Nine months after formally voting to leave the European Union, the United Kingdom has officially set a date to make Brexit official.
A spokesperson for British Prime Minister Theresa May said Monday that the country's government plans to trigger Article 50 of the Lisbon Treaty on March 29 in order to formally begin the process of leaving the bloc of political and economic allies, according to the BBC.
If talks on the country's exit terms go smoothly, the BBC reported, the U.K. could be out as early as 2019.
The U.K. chose to leave the EU in a historic June 2016 vote that reflected the recent groundswell of nationalism in the region thanks to, in large part, an influx of refugees and asylum seekers fleeing war and political turmoil in the Middle East. The decision triggered the near-immediate resignation of the country's former Prime Minister, David Cameron, and sent stocks crashing.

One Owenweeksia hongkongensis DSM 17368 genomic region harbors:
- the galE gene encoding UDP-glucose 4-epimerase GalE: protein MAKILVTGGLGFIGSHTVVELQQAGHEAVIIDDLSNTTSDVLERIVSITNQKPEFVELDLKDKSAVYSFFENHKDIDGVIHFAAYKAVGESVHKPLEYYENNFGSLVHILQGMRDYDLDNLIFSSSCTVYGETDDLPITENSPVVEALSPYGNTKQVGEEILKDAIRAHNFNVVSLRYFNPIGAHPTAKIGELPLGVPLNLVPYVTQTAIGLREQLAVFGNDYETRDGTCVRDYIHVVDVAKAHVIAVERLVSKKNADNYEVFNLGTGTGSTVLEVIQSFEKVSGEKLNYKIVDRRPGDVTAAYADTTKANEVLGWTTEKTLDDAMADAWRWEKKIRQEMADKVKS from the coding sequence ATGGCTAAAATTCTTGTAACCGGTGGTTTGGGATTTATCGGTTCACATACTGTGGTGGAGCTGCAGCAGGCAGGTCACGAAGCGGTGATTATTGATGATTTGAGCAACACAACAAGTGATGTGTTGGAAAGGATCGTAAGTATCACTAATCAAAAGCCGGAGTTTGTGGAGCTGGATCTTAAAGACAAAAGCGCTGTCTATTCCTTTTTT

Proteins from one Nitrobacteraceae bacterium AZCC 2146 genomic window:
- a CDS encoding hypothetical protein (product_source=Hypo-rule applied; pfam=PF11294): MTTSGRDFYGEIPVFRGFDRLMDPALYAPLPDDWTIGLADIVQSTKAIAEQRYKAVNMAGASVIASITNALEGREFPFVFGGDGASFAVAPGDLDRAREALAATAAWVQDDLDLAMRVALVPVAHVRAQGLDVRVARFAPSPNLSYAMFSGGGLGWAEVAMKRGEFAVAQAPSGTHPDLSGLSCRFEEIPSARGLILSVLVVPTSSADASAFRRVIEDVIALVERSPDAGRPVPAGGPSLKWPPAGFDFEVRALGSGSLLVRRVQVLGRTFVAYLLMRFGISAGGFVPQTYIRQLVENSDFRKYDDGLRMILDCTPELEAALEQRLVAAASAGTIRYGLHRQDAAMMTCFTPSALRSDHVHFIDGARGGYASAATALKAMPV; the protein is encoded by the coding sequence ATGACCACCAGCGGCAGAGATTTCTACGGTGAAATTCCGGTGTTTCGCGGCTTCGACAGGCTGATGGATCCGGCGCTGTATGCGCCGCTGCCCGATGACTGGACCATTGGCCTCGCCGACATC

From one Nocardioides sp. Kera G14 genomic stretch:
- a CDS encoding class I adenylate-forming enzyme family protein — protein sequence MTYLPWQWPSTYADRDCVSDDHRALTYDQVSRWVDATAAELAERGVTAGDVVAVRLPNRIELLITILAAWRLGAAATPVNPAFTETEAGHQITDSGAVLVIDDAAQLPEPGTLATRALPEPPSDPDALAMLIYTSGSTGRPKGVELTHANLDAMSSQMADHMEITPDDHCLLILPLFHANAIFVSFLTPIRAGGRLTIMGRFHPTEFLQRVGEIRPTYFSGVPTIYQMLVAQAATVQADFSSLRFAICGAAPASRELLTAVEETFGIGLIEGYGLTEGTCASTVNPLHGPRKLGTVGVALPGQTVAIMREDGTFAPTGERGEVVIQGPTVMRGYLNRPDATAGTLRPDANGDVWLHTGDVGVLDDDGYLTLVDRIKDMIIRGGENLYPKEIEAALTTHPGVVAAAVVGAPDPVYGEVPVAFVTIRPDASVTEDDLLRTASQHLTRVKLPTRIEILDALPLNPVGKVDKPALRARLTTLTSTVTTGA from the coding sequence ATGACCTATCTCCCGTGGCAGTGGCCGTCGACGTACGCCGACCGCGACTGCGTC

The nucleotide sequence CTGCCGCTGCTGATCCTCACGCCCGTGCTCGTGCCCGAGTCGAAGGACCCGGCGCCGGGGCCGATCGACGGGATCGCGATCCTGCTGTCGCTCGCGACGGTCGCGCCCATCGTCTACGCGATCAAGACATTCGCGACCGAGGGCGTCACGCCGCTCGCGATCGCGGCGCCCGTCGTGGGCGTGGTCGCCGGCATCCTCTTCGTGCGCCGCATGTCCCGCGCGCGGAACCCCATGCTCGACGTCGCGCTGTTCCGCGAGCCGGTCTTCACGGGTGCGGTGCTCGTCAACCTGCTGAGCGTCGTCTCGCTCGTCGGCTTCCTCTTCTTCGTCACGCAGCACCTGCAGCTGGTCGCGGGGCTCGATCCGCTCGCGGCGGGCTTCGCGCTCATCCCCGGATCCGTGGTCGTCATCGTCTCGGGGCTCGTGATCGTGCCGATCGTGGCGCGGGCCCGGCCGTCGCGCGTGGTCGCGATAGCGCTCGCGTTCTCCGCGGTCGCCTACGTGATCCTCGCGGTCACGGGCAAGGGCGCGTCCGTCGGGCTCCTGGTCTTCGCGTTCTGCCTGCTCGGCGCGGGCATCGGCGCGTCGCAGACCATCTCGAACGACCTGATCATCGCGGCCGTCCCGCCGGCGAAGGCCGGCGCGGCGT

In a statement, Brexit Secretary David Davis said that the U.K. will now enter into "the most important negotiation for this country for a generation."
"The government is clear in its aims," Davis said. "A deal that works for every nation and region of the U.K. and indeed for all of Europe — a new, positive partnership between the U.K. and our friends and allies in the European Union."